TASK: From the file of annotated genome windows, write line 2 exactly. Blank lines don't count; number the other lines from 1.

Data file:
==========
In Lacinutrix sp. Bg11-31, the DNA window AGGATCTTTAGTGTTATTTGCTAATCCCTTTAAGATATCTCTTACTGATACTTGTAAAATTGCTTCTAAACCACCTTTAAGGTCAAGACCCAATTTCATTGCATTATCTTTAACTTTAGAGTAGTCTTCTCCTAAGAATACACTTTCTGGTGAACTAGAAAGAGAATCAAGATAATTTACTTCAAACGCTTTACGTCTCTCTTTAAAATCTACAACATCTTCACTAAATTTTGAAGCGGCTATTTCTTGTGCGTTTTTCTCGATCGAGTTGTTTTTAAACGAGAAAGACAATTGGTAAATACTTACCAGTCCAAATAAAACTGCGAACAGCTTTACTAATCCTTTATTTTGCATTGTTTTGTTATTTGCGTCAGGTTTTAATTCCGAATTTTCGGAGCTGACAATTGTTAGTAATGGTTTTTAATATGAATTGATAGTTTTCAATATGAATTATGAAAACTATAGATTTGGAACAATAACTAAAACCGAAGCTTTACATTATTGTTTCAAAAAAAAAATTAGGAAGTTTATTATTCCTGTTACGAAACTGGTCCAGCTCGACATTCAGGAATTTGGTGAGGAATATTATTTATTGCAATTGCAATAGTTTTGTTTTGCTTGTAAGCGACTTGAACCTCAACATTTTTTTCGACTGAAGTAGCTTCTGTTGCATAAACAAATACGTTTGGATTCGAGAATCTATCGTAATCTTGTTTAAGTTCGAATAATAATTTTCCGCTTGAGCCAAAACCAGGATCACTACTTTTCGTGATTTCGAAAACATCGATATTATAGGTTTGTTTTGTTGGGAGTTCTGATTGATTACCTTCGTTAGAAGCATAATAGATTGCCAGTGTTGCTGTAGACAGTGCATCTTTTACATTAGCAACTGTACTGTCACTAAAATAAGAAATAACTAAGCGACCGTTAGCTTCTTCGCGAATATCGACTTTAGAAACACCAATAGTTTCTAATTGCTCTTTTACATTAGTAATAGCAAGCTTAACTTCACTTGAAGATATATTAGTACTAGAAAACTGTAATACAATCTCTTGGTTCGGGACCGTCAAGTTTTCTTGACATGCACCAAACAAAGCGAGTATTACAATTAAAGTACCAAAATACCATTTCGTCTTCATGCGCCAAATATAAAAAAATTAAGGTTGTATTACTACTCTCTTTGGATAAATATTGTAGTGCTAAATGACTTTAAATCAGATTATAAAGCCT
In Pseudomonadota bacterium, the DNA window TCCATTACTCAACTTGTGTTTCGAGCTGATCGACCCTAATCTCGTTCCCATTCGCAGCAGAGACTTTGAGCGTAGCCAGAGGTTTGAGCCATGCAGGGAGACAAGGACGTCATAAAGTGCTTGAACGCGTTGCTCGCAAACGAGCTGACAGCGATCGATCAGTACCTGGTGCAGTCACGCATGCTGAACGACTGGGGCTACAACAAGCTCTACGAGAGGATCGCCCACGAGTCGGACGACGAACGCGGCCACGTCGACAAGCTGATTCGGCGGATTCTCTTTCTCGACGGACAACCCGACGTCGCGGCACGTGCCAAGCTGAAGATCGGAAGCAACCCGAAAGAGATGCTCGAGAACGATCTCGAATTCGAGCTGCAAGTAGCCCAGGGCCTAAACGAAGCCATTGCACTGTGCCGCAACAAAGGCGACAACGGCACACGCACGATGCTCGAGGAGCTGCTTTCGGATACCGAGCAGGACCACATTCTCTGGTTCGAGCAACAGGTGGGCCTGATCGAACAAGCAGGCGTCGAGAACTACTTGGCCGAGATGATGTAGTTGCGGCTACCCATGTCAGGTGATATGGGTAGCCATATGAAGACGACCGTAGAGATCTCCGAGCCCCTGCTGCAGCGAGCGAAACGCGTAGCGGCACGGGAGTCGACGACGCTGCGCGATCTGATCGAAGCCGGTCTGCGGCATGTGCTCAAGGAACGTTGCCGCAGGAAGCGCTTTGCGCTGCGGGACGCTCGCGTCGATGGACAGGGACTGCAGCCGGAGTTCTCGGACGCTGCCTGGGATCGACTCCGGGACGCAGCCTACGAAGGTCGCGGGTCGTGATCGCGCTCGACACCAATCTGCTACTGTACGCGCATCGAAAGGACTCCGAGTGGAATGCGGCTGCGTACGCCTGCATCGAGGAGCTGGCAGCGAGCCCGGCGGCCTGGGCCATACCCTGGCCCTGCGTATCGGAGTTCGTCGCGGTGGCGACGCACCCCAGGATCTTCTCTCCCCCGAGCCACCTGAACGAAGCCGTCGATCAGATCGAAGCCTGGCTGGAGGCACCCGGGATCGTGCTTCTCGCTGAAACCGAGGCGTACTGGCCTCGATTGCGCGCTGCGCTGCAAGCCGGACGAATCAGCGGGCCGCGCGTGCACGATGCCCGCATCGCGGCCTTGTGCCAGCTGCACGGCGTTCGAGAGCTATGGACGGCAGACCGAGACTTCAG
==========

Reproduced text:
In Pseudomonadota bacterium, the DNA window TCCATTACTCAACTTGTGTTTCGAGCTGATCGACCCTAATCTCGTTCCCATTCGCAGCAGAGACTTTGAGCGTAGCCAGAGGTTTGAGCCATGCAGGGAGACAAGGACGTCATAAAGTGCTTGAACGCGTTGCTCGCAAACGAGCTGACAGCGATCGATCAGTACCTGGTGCAGTCACGCATGCTGAACGACTGGGGCTACAACAAGCTCTACGAGAGGATCGCCCACGAGTCGGACGACGAACGCGGCCACGTCGACAAGCTGATTCGGCGGATTCTCTTTCTCGACGGACAACCCGACGTCGCGGCACGTGCCAAGCTGAAGATCGGAAGCAACCCGAAAGAGATGCTCGAGAACGATCTCGAATTCGAGCTGCAAGTAGCCCAGGGCCTAAACGAAGCCATTGCACTGTGCCGCAACAAAGGCGACAACGGCACACGCACGATGCTCGAGGAGCTGCTTTCGGATACCGAGCAGGACCACATTCTCTGGTTCGAGCAACAGGTGGGCCTGATCGAACAAGCAGGCGTCGAGAACTACTTGGCCGAGATGATGTAGTTGCGGCTACCCATGTCAGGTGATATGGGTAGCCATATGAAGACGACCGTAGAGATCTCCGAGCCCCTGCTGCAGCGAGCGAAACGCGTAGCGGCACGGGAGTCGACGACGCTGCGCGATCTGATCGAAGCCGGTCTGCGGCATGTGCTCAAGGAACGTTGCCGCAGGAAGCGCTTTGCGCTGCGGGACGCTCGCGTCGATGGACAGGGACTGCAGCCGGAGTTCTCGGACGCTGCCTGGGATCGACTCCGGGACGCAGCCTACGAAGGTCGCGGGTCGTGATCGCGCTCGACACCAATCTGCTACTGTACGCGCATCGAAAGGACTCCGAGTGGAATGCGGCTGCGTACGCCTGCATCGAGGAGCTGGCAGCGAGCCCGGCGGCCTGGGCCATACCCTGGCCCTGCGTATCGGAGTTCGTCGCGGTGGCGACGCACCCCAGGATCTTCTCTCCCCCGAGCCACCTGAACGAAGCCGTCGATCAGATCGAAGCCTGGCTGGAGGCACCCGGGATCGTGCTTCTCGCTGAAACCGAGGCGTACTGGCCTCGATTGCGCGCTGCGCTGCAAGCCGGACGAATCAGCGGGCCGCGCGTGCACGATGCCCGCATCGCGGCCTTGTGCCAGCTGCACGGCGTTCGAGAGCTATGGACGGCAGACCGAGACTTCAG